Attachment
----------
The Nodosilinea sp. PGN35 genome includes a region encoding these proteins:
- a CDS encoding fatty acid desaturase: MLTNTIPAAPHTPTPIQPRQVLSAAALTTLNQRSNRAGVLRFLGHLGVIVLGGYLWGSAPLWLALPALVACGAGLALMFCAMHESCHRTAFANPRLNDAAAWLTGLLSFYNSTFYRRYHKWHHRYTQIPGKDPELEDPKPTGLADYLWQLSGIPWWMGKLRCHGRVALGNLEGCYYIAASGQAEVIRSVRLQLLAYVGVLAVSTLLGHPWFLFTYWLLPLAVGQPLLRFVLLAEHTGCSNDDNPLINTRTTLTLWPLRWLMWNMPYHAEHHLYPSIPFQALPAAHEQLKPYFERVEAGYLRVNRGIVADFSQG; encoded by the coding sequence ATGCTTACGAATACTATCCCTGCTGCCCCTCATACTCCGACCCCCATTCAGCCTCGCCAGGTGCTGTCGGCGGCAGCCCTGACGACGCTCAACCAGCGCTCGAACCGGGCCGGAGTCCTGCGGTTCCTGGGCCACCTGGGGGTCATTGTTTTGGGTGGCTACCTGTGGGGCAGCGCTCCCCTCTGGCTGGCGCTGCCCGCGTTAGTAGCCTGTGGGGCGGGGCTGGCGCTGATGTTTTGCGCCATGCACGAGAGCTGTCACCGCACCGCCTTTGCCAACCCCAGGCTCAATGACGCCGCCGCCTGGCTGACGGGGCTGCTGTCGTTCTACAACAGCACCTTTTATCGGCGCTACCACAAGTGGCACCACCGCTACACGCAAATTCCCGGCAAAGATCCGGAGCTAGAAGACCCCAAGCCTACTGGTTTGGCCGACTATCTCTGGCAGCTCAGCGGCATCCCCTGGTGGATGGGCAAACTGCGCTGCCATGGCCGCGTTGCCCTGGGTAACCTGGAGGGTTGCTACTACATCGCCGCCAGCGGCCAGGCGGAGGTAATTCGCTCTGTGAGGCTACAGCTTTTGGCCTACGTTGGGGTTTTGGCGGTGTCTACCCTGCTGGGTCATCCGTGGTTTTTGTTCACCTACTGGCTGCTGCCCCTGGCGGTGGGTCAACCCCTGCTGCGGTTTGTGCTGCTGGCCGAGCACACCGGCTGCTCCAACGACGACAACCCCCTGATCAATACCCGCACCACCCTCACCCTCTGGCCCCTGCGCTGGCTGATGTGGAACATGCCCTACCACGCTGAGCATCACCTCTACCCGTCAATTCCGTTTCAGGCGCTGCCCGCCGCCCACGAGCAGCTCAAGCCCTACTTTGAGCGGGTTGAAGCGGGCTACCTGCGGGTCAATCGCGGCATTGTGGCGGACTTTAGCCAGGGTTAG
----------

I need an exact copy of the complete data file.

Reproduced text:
The Nodosilinea sp. PGN35 genome includes a region encoding these proteins:
- a CDS encoding fatty acid desaturase: MLTNTIPAAPHTPTPIQPRQVLSAAALTTLNQRSNRAGVLRFLGHLGVIVLGGYLWGSAPLWLALPALVACGAGLALMFCAMHESCHRTAFANPRLNDAAAWLTGLLSFYNSTFYRRYHKWHHRYTQIPGKDPELEDPKPTGLADYLWQLSGIPWWMGKLRCHGRVALGNLEGCYYIAASGQAEVIRSVRLQLLAYVGVLAVSTLLGHPWFLFTYWLLPLAVGQPLLRFVLLAEHTGCSNDDNPLINTRTTLTLWPLRWLMWNMPYHAEHHLYPSIPFQALPAAHEQLKPYFERVEAGYLRVNRGIVADFSQG; encoded by the coding sequence ATGCTTACGAATACTATCCCTGCTGCCCCTCATACTCCGACCCCCATTCAGCCTCGCCAGGTGCTGTCGGCGGCAGCCCTGACGACGCTCAACCAGCGCTCGAACCGGGCCGGAGTCCTGCGGTTCCTGGGCCACCTGGGGGTCATTGTTTTGGGTGGCTACCTGTGGGGCAGCGCTCCCCTCTGGCTGGCGCTGCCCGCGTTAGTAGCCTGTGGGGCGGGGCTGGCGCTGATGTTTTGCGCCATGCACGAGAGCTGTCACCGCACCGCCTTTGCCAACCCCAGGCTCAATGACGCCGCCGCCTGGCTGACGGGGCTGCTGTCGTTCTACAACAGCACCTTTTATCGGCGCTACCACAAGTGGCACCACCGCTACACGCAAATTCCCGGCAAAGATCCGGAGCTAGAAGACCCCAAGCCTACTGGTTTGGCCGACTATCTCTGGCAGCTCAGCGGCATCCCCTGGTGGATGGGCAAACTGCGCTGCCATGGCCGCGTTGCCCTGGGTAACCTGGAGGGTTGCTACTACATCGCCGCCAGCGGCCAGGCGGAGGTAATTCGCTCTGTGAGGCTACAGCTTTTGGCCTACGTTGGGGTTTTGGCGGTGTCTACCCTGCTGGGTCATCCGTGGTTTTTGTTCACCTACTGGCTGCTGCCCCTGGCGGTGGGTCAACCCCTGCTGCGGTTTGTGCTGCTGGCCGAGCACACCGGCTGCTCCAACGACGACAACCCCCTGATCAATACCCGCACCACCCTCACCCTCTGGCCCCTGCGCTGGCTGATGTGGAACATGCCCTACCACGCTGAGCATCACCTCTACCCGTCAATTCCGTTTCAGGCGCTGCCCGCCGCCCACGAGCAGCTCAAGCCCTACTTTGAGCGGGTTGAAGCGGGCTACCTGCGGGTCAATCGCGGCATTGTGGCGGACTTTAGCCAGGGTTAG